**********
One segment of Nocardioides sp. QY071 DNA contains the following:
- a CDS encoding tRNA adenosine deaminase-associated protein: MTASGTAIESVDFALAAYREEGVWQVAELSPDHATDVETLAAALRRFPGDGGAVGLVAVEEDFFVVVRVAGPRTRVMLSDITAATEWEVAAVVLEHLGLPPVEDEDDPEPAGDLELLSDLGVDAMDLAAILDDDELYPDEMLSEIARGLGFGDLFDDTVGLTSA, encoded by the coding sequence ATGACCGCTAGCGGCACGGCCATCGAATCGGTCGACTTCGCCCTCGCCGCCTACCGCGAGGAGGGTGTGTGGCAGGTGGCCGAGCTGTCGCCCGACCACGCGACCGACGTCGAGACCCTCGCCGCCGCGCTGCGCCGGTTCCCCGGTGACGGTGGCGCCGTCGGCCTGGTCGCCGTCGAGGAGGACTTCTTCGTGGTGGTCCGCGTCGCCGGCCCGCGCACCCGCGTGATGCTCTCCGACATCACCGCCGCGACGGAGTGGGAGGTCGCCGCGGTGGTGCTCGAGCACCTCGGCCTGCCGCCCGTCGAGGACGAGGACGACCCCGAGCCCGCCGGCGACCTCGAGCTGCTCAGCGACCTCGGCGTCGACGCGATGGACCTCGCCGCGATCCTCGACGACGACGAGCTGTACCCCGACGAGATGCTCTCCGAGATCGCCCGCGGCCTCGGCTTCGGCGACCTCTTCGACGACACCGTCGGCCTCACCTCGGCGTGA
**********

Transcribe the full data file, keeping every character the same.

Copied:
One segment of Nocardioides sp. QY071 DNA contains the following:
- a CDS encoding tRNA adenosine deaminase-associated protein: MTASGTAIESVDFALAAYREEGVWQVAELSPDHATDVETLAAALRRFPGDGGAVGLVAVEEDFFVVVRVAGPRTRVMLSDITAATEWEVAAVVLEHLGLPPVEDEDDPEPAGDLELLSDLGVDAMDLAAILDDDELYPDEMLSEIARGLGFGDLFDDTVGLTSA, encoded by the coding sequence ATGACCGCTAGCGGCACGGCCATCGAATCGGTCGACTTCGCCCTCGCCGCCTACCGCGAGGAGGGTGTGTGGCAGGTGGCCGAGCTGTCGCCCGACCACGCGACCGACGTCGAGACCCTCGCCGCCGCGCTGCGCCGGTTCCCCGGTGACGGTGGCGCCGTCGGCCTGGTCGCCGTCGAGGAGGACTTCTTCGTGGTGGTCCGCGTCGCCGGCCCGCGCACCCGCGTGATGCTCTCCGACATCACCGCCGCGACGGAGTGGGAGGTCGCCGCGGTGGTGCTCGAGCACCTCGGCCTGCCGCCCGTCGAGGACGAGGACGACCCCGAGCCCGCCGGCGACCTCGAGCTGCTCAGCGACCTCGGCGTCGACGCGATGGACCTCGCCGCGATCCTCGACGACGACGAGCTGTACCCCGACGAGATGCTCTCCGAGATCGCCCGCGGCCTCGGCTTCGGCGACCTCTTCGACGACACCGTCGGCCTCACCTCGGCGTGA